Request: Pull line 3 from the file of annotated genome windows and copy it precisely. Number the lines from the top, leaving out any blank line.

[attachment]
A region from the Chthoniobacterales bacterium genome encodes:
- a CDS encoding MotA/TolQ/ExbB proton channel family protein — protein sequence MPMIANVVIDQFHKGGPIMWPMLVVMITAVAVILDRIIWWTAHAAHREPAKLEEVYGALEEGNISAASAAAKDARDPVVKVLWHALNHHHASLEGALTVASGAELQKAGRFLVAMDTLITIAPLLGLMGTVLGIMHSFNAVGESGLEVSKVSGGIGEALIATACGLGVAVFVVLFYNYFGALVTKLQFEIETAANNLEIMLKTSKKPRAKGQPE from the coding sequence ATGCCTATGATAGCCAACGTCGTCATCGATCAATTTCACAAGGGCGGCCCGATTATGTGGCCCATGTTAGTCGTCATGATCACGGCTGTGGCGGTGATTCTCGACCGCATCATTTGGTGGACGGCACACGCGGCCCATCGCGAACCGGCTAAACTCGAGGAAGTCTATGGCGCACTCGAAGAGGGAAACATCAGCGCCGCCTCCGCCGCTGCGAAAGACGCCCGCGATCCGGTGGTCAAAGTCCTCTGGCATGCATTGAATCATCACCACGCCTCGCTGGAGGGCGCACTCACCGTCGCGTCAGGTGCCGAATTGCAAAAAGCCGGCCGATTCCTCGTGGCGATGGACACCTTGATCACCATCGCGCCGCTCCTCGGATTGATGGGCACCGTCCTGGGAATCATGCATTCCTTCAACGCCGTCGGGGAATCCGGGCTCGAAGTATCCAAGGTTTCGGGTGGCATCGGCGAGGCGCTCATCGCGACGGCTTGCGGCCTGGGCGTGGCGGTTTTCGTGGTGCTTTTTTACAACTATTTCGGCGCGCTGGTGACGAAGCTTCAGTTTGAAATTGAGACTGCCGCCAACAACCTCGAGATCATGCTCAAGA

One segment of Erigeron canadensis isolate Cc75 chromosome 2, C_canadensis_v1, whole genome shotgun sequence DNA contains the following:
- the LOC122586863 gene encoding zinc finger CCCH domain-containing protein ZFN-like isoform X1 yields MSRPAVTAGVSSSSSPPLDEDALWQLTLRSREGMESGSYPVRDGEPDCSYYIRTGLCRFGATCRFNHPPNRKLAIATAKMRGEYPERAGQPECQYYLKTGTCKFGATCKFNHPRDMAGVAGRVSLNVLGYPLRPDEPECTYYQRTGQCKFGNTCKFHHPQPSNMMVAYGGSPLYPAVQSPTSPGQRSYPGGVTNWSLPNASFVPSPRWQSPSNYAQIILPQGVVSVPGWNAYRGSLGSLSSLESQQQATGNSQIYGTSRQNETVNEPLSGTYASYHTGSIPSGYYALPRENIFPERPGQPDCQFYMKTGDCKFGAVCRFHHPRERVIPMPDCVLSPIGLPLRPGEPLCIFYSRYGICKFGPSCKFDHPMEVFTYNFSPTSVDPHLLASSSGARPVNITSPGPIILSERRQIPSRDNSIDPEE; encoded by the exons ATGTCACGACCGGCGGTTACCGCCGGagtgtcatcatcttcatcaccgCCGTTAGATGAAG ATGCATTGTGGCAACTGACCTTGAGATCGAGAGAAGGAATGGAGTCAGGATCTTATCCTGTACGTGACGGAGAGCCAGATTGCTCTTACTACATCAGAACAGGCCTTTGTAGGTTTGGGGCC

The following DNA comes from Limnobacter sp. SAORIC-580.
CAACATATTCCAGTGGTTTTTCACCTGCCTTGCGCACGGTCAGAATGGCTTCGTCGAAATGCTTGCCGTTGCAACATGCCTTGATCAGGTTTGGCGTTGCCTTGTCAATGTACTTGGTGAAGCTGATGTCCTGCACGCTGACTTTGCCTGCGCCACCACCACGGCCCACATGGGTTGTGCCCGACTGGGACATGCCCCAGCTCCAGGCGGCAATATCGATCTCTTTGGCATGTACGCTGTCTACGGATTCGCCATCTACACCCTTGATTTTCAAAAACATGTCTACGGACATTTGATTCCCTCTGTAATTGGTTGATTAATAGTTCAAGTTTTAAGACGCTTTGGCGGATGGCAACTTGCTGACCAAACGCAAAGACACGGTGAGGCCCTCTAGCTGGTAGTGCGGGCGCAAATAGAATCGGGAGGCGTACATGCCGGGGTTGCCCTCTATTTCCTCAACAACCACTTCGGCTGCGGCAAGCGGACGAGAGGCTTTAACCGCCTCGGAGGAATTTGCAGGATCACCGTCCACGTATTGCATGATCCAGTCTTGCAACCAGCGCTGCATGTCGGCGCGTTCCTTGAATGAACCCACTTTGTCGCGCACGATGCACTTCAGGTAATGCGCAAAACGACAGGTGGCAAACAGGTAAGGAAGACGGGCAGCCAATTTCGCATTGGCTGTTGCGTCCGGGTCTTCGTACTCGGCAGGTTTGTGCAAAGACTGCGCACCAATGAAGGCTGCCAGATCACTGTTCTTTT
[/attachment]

One segment of Erigeron canadensis isolate Cc75 chromosome 2, C_canadensis_v1, whole genome shotgun sequence DNA contains the following: